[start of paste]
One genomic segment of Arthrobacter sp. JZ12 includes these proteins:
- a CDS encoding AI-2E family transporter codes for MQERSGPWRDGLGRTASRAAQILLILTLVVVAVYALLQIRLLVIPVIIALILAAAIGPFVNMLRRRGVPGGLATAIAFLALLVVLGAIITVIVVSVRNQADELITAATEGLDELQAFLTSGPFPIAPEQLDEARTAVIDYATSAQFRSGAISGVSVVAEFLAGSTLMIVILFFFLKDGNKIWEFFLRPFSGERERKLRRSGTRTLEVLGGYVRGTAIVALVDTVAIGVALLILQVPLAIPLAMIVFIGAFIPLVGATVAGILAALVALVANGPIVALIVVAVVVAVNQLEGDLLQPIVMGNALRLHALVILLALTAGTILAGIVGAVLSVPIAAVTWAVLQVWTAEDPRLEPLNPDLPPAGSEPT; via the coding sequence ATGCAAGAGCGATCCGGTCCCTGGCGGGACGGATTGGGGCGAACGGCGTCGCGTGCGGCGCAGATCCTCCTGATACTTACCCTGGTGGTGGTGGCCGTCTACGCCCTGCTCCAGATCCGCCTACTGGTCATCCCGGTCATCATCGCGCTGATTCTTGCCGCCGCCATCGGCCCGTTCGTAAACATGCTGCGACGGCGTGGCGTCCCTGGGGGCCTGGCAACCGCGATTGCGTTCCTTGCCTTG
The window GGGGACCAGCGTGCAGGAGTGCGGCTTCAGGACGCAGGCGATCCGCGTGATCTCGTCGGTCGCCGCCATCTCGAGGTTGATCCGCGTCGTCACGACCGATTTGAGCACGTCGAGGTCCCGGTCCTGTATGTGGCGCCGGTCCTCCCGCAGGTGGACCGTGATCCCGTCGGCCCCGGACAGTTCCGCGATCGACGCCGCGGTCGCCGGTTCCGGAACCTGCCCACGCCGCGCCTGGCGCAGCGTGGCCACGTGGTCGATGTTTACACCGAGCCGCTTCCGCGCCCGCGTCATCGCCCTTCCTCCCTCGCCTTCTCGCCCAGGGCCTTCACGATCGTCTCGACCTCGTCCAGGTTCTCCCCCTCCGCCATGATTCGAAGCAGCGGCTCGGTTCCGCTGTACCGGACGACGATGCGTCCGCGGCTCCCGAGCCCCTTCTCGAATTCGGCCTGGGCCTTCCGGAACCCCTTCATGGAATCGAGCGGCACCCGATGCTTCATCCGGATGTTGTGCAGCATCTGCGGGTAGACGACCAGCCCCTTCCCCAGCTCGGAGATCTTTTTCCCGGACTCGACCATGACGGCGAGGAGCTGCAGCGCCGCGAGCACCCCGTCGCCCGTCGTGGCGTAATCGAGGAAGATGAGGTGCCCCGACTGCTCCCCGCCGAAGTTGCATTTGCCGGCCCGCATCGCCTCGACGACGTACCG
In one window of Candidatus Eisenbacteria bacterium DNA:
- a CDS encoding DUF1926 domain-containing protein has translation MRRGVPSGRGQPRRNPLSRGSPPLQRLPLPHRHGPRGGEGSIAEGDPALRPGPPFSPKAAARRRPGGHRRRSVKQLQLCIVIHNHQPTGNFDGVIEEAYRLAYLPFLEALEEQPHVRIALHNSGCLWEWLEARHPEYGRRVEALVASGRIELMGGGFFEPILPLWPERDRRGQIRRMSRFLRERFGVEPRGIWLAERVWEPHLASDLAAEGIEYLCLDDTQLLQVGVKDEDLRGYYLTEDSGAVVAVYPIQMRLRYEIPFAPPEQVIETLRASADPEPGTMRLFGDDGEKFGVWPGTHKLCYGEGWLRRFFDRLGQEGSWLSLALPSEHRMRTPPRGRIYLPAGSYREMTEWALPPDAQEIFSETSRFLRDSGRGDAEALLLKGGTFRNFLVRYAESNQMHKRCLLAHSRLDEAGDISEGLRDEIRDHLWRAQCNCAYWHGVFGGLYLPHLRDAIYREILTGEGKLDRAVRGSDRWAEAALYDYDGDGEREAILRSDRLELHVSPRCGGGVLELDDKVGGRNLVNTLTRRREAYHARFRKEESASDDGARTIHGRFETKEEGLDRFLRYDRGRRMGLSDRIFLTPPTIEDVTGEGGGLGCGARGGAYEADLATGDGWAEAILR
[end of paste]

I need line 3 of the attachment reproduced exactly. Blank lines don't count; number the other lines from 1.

The window GGGGACCAGCGTGCAGGAGTGCGGCTTCAGGACGCAGGCGATCCGCGTGATCTCGTCGGTCGCCGCCATCTCGAGGTTGATCCGCGTCGTCACGACCGATTTGAGCACGTCGAGGTCCCGGTCCTGTATGTGGCGCCGGTCCTCCCGCAGGTGGACCGTGATCCCGTCGGCCCCGGACAGTTCCGCGATCGACGCCGCGGTCGCCGGTTCCGGAACCTGCCCACGCCGCGCCTGGCGCAGCGTGGCCACGTGGTCGATGTTTACACCGAGCCGCTTCCGCGCCCGCGTCATCGCCCTTCCTCCCTCGCCTTCTCGCCCAGGGCCTTCACGATCGTCTCGACCTCGTCCAGGTTCTCCCCCTCCGCCATGATTCGAAGCAGCGGCTCGGTTCCGCTGTACCGGACGACGATGCGTCCGCGGCTCCCGAGCCCCTTCTCGAATTCGGCCTGGGCCTTCCGGAACCCCTTCATGGAATCGAGCGGCACCCGATGCTTCATCCGGATGTTGTGCAGCATCTGCGGGTAGACGACCAGCCCCTTCCCCAGCTCGGAGATCTTTTTCCCGGACTCGACCATGACGGCGAGGAGCTGCAGCGCCGCGAGCACCCCGTCGCCCGTCGTGGCGTAATCGAGGAAGATGAGGTGCCCCGACTGCTCCCCGCCGAAGTTGCATTTGCCGGCCCGCATCGCCTCGACGACGTACCG